Among jazz musicians, especially in New York City, pianist Kenny Barron is considered an institution. He spent years in bands led by the likes of Dizzy Gillespie, Yusef Lateef and Stan Getz, and brings that wisdom to every note. He's put out dozens of albums, continues to write new music, and turns up in classrooms and on concert stages throughout the city. And he continues to play brilliantly, with clarity and ebullience alike — his latest album pairs him with an all-Brazilian band.
On June 9, 2013, Kenny Barron turned 70 — and he was celebrated in style. The pianist, composer and National Endowment for the Arts Jazz Master has booked a week-long residency with his quartet at the Village Vanguard in New York and a live WBGO/NPR webcast on June 5.
Sometimes records have to steep. Four years after it was recorded live in Lucerne, Switzerland, an album of six standards called Somewhere is finally getting a proper release. Keith Jarrett and his trio, including bassist Gary Peacock and drummer Jack DeJohnette, just weren't happy with the sound of the room or the circumstances at the time. Listen to Somewhere, however, and none of that comes across.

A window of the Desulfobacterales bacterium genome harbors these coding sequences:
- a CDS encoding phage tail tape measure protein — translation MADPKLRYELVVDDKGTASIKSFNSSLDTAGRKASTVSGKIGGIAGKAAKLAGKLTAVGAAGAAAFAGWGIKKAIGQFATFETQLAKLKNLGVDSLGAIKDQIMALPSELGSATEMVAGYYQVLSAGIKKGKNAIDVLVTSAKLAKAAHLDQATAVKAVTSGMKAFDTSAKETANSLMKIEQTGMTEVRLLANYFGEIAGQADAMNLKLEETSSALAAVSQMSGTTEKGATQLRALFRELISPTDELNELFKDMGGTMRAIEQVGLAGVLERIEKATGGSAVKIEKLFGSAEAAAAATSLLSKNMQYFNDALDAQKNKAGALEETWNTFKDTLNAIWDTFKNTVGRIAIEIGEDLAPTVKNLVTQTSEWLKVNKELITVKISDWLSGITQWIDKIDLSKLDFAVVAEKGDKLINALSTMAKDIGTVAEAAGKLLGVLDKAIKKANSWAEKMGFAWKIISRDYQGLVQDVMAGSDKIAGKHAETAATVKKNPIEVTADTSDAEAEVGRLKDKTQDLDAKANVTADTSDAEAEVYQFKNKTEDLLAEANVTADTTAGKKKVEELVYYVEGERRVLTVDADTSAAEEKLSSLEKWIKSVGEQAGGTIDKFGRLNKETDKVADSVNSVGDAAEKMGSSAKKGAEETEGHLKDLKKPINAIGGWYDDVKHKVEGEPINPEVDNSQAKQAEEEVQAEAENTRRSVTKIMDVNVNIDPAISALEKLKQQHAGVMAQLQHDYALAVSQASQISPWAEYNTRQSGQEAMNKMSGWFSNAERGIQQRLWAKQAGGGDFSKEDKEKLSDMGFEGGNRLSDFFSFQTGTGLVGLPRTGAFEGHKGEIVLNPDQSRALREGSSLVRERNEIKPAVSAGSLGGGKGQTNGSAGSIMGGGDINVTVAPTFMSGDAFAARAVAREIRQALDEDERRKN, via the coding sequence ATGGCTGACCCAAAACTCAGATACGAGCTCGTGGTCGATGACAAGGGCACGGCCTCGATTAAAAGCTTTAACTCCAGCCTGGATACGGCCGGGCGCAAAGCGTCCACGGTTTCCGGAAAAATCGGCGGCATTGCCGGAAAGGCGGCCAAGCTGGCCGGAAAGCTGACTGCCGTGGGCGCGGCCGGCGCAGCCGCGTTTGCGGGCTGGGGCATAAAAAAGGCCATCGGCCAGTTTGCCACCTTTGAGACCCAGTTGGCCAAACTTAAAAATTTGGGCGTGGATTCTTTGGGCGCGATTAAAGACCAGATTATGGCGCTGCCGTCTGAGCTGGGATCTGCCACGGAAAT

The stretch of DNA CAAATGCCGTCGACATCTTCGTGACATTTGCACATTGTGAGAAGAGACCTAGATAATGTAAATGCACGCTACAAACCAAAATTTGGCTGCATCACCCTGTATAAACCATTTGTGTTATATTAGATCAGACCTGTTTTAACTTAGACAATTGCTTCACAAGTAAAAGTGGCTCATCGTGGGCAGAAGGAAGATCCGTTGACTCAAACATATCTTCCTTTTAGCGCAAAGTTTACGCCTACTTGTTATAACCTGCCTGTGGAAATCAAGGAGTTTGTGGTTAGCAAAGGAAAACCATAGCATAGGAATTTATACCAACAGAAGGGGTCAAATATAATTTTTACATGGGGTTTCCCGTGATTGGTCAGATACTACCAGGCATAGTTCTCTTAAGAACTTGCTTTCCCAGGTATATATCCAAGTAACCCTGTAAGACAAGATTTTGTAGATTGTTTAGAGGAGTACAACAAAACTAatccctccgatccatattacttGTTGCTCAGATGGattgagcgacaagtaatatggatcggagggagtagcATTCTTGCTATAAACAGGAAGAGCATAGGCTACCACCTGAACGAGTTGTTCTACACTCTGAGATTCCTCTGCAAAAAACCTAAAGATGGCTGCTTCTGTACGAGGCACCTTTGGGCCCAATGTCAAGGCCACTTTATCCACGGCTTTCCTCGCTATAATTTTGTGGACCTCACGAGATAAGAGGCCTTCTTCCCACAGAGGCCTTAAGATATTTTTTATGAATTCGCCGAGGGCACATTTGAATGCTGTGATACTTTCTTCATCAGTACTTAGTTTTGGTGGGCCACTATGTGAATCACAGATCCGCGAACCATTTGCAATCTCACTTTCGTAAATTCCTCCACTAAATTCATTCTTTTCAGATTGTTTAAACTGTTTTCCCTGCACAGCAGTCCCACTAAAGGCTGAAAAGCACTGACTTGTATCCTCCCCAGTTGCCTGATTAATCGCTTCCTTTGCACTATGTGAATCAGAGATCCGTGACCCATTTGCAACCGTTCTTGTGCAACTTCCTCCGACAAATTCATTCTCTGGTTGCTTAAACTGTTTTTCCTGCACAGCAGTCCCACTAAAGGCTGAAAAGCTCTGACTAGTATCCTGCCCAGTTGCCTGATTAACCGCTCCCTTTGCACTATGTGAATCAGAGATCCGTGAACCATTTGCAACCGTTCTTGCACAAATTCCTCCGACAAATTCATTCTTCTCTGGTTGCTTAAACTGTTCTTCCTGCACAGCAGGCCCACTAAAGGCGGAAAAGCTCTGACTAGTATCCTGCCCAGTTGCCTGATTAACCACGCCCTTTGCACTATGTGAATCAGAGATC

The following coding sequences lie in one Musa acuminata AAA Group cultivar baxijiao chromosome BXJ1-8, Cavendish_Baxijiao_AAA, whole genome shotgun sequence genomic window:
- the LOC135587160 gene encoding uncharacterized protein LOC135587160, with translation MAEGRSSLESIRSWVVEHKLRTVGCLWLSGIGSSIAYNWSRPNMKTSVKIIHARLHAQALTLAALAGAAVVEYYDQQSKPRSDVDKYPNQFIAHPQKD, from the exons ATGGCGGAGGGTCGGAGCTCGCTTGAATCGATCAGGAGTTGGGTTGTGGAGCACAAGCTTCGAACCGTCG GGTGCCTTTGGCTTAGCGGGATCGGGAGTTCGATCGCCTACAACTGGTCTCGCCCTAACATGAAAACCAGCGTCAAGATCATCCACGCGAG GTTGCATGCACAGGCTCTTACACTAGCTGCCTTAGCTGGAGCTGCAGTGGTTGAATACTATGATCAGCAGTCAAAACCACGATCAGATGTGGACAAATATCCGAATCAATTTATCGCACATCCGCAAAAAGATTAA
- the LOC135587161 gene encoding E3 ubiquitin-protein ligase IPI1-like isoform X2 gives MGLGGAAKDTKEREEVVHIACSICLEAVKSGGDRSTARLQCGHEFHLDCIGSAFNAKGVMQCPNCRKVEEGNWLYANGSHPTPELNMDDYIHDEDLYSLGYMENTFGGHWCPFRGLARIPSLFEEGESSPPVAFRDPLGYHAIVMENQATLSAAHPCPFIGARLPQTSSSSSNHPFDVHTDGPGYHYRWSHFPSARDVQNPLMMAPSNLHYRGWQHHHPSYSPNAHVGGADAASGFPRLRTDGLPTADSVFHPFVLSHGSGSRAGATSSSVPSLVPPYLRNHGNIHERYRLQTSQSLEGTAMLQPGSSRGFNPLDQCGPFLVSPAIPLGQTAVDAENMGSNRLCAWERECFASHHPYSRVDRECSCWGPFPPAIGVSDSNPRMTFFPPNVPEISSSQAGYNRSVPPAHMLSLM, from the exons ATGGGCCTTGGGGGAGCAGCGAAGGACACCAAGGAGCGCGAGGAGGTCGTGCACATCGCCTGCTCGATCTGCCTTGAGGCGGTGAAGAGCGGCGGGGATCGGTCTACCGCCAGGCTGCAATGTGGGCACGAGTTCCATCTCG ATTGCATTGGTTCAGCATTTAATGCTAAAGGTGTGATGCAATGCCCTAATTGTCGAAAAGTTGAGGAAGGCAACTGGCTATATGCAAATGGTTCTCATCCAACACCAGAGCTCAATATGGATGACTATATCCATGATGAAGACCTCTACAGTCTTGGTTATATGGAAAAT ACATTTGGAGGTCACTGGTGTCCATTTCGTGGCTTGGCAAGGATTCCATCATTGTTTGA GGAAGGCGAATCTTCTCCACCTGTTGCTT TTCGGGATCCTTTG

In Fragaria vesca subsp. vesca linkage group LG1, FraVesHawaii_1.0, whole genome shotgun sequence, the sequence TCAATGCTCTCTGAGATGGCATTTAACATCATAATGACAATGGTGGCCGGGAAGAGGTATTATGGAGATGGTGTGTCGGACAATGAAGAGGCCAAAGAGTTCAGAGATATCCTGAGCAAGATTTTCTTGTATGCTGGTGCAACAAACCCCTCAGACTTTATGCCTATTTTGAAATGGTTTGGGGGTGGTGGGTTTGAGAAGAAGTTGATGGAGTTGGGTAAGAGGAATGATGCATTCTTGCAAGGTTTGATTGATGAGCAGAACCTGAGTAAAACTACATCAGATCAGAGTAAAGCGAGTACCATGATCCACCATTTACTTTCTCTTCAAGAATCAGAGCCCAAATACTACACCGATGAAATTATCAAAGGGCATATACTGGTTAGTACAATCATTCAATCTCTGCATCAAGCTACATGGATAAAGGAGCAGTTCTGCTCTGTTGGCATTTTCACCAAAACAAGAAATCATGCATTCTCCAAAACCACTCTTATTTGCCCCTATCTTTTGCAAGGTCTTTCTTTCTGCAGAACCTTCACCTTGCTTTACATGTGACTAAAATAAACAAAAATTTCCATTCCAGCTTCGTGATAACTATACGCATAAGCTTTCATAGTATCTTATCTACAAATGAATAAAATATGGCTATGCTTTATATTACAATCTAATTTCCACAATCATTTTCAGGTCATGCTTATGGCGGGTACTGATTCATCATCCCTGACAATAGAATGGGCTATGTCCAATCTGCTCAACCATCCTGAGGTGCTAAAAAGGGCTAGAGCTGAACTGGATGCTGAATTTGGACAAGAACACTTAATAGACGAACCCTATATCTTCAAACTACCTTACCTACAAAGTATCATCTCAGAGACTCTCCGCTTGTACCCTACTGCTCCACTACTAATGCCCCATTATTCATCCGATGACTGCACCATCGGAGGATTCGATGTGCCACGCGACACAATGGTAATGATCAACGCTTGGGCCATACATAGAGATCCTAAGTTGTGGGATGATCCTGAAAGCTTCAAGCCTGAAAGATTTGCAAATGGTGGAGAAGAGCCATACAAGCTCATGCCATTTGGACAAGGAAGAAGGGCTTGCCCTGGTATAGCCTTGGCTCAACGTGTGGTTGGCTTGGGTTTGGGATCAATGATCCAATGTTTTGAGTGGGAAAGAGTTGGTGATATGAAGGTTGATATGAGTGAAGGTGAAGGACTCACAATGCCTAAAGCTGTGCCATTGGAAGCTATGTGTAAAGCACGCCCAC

When Duke Ellington received the news that Billy Strayhorn, his songwriting and arranging partner of 28 years, had died, Ellington reportedly cried and told a friend, "No, I'm not all right! Nothing is going to be all right now."
Singer Sarah Vaughan came up in the 1940s alongside bebop lions Dizzy Gillespie and Charlie Parker, starting out in Earl Hines' big band. Hines had hired her as his singer and deputy pianist, while Gillespie praised her fine ear for chords as she grasped the arcane refinements of bebop harmony.
Rudresh Mahanthappa creates an explosive blend of South Indian classical music and progressive jazz. A Guggenheim Fellow who's been named the Jazz Journalists Association's "Alto Saxophonist of the Year" for four years running, Mahanthappa makes innovative music that reflects his experience as a second-generation Indian-American. He shares his fascinating style and story on this episode of Piano Jazz.
"He didn't have the same chops and virtuosic approach like Benny Goodman or Artie Shaw, but he told a deep story," says Lovano, who played with Herman early in his career. "He was a blues player from his heart, and really had a beautiful voice on alto saxophone."
As a child in Bogotá, Edmar Castañeda and his sister took folk dance classes. Their mother made sure of that. Castañeda liked the dancing, but he really liked the live harp accompaniment. In Spanish, the harp is called the llanero. It's Colombian, not a classical harp.